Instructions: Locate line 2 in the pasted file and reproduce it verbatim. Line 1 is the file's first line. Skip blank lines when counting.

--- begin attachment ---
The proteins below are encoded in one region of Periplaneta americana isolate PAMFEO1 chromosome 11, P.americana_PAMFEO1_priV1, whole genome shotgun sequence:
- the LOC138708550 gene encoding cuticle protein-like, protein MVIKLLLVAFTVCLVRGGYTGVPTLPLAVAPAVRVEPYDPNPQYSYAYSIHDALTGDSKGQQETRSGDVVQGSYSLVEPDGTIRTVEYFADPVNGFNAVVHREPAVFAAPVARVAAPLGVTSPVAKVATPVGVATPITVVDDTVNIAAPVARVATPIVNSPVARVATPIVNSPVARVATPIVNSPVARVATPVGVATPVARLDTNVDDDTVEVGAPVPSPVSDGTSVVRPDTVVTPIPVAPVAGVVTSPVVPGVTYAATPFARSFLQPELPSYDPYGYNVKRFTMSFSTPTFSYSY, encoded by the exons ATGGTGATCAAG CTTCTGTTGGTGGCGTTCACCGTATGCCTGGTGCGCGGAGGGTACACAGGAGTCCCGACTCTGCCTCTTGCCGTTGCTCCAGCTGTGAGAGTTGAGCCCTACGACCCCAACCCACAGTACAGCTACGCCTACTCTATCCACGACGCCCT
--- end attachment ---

- the LOC138708550 gene encoding cuticle protein-like, protein MVIKLLLVAFTVCLVRGGYTGVPTLPLAVAPAVRVEPYDPNPQYSYAYSIHDALTGDSKGQQETRSGDVVQGSYSLVEPDGTIRTVEYFADPVNGFNAVVHREPAVFAAPVARVAAPLGVTSPVAKVATPVGVATPITVVDDTVNIAAPVARVATPIVNSPVARVATPIVNSPVARVATPIVNSPVARVATPVGVATPVARLDTNVDDDTVEVGAPVPSPVSDGTSVVRPDTVVTPIPVAPVAGVVTSPVVPGVTYAATPFARSFLQPELPSYDPYGYNVKRFTMSFSTPTFSYSY, encoded by the exons ATGGTGATCAAG CTTCTGTTGGTGGCGTTCACCGTATGCCTGGTGCGCGGAGGGTACACAGGAGTCCCGACTCTGCCTCTTGCCGTTGCTCCAGCTGTGAGAGTTGAGCCCTACGACCCCAACCCACAGTACAGCTACGCCTACTCTATCCACGACGCCCT